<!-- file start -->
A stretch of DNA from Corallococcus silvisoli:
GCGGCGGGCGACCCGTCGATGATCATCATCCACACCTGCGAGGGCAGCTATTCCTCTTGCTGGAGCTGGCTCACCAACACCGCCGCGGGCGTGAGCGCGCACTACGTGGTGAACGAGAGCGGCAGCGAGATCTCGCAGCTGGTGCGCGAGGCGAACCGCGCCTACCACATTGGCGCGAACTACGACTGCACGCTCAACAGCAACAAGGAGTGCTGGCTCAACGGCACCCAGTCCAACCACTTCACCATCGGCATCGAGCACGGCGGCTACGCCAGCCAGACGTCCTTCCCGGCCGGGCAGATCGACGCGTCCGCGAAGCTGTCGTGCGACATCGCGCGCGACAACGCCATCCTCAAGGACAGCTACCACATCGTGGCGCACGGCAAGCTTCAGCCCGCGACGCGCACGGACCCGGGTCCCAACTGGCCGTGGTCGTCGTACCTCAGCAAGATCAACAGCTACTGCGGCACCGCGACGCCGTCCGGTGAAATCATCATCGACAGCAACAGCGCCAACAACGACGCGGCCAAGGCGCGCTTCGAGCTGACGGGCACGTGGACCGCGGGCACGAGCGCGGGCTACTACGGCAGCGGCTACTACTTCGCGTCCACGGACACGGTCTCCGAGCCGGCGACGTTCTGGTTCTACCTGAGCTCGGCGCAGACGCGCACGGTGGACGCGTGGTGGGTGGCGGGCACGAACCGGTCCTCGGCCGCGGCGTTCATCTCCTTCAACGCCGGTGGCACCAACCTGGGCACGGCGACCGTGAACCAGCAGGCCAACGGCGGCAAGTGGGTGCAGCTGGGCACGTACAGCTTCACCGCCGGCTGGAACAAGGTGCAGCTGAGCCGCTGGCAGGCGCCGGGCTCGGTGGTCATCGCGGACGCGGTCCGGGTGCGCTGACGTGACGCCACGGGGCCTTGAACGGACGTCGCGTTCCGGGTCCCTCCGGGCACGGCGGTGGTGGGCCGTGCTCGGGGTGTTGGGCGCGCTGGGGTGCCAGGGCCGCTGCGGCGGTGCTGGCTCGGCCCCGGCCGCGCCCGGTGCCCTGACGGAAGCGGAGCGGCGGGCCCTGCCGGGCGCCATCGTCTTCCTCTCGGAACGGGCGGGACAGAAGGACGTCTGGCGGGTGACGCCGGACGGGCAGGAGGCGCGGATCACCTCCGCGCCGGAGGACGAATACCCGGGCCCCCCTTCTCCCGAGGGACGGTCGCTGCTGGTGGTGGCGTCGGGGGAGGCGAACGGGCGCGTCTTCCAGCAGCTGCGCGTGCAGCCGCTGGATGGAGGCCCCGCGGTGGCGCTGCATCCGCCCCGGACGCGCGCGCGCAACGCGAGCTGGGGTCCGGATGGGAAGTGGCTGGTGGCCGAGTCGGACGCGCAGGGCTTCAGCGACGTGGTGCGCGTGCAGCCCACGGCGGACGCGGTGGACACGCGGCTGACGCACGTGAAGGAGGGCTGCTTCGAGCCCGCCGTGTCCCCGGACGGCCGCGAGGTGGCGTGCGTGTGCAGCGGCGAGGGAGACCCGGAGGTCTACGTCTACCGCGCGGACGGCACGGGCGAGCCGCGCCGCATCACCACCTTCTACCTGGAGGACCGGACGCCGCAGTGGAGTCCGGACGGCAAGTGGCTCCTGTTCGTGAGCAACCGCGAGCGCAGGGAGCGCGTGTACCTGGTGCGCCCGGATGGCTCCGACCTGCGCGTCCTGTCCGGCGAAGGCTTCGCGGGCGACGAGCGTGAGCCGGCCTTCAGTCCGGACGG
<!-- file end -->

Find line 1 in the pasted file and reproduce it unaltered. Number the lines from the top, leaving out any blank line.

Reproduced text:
A stretch of DNA from Corallococcus silvisoli: